This is a guest post from Tim Clark, who writes about money and meaning at Soul Shelter.

Looking across the living room of his expansive flat in Hong Kong’s tony Victoria Peak neighborhood, Peter Hamilton spoke in the calm, slightly world-weary voice of a man who will never again worry about earning a living.

“The ones who made it,” he said softly, “are the ones who weren’t in it for the money. The fortune-seekers couldn’t sustain their passion through the hard times — and there were hard times.”

A transplanted Brit who launched a Web production company in Hong Kong in 1995, Hamilton was one of a handful of Internet entrepreneurs in the island colony who enjoyed a multimillion dollar payday after his firm was acquired by a company that later went public on NASDAQ.

What entrepreneurship is not
Peter Hamilton is not alone. In interview after interview throughout Japan, Asia, and North America, successful entrepreneurs told me the same thing, in different words and in different languages: “It’s not about the money.”

What, then, is entrepreneurship about? Exploiting a market opportunity? Fame? Fortune? Proving yourself?

First, some tips as to what entrepreneurship’s not about:

  • Entrepreneurship is not about you.
  • It’s not about you getting rich.
  • It’s not about you proving something to the world.
  • It’s not about you struggling to overcome the odds.

Rather, entrepreneurship is about you helping other people to achieve their goals.

This is obvious when you think about it. Business is all about satisfying customers, right? Well, to satisfy customers, you need to help them save money, solve annoying problems, experience more satisfaction or pleasure, or earn a better living.

Put simply, in order to succeed as an entrepreneur, you must help other people.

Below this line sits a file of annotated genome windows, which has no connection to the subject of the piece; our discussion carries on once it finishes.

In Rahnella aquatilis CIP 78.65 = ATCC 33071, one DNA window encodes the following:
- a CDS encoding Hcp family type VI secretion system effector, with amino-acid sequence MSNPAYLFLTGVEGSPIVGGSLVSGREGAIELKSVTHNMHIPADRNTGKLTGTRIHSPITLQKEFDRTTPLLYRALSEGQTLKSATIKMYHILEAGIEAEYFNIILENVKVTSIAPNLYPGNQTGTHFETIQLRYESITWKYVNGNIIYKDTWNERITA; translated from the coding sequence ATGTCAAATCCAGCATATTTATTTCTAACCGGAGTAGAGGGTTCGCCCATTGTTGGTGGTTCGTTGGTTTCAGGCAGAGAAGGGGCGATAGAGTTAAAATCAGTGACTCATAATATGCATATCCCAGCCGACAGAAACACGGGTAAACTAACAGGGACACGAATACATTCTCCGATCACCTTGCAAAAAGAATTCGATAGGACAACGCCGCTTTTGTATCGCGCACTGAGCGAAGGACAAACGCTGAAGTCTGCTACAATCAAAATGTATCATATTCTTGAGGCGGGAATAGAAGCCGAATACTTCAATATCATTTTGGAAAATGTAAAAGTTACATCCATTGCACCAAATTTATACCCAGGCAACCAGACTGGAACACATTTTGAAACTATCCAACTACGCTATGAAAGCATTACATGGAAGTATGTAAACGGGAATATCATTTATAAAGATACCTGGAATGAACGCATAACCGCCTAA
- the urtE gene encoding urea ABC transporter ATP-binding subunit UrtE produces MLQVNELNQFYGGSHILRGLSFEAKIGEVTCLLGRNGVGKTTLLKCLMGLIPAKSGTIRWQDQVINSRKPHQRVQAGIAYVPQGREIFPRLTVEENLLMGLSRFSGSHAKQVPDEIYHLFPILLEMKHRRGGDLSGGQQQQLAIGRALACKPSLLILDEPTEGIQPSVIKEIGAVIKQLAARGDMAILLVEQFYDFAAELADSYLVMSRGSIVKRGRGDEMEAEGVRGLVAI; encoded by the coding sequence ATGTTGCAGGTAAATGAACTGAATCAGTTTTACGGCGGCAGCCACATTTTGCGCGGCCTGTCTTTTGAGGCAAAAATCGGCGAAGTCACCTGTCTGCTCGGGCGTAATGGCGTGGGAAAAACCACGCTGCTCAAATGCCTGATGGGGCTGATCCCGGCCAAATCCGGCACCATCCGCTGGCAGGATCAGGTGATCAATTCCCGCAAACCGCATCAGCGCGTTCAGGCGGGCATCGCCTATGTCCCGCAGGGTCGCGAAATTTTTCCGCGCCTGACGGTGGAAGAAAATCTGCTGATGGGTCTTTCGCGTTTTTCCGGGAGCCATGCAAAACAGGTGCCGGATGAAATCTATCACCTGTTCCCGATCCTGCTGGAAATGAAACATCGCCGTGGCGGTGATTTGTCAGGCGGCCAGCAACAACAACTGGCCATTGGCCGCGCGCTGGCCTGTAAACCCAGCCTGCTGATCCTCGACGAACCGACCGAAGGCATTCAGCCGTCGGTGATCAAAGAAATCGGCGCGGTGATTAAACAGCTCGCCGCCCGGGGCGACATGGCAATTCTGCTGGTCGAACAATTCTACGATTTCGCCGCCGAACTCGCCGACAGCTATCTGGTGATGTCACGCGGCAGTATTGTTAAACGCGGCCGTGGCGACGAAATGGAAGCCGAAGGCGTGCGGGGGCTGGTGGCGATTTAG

What entrepreneurship is
Entrepreneurship, therefore, is about helping other people achieve their goals. It’s not about you. Successful entrepreneurs focus on others. Take Derek Sivers, for example. As the leader of a successful touring band, he needed a way to make his CDs available to fans everywhere, all the time — not just at concerts.

But Derek and his group were unattached to a major label, and big sellers like CDNow and Amazon required bands to have in-place agreements with large distributors. What was a hard-working, independent musician to do?

Derek decided to set up his own modest online sales channel, and soon friends from other bands were asking for help selling their music. Within a couple of years, the store, renamed CD Baby, was distributing the work of more than 90,000 artists. To date, it’s paid out more than $70 million to the 200,000 independent artists it now represents. Derek focused on helping others.

Successful entrepreneurs like Derek undertake ventures that benefit many people. My personal theory (completely lacking empirical evidence) is that ventures are successful to the degree that they generate social benefits. I’m no fan of Microsoft’s products or business practices, but who can deny that the company enabled personal computing for a billion citizens? (Too bad Apple missed its chance to make that contribution — we’d probably all be a much mellower bunch.)

Success as an entrepreneur isn’t about you — it’s about helping others achieve goals you care about.

Photo by skyseeker.

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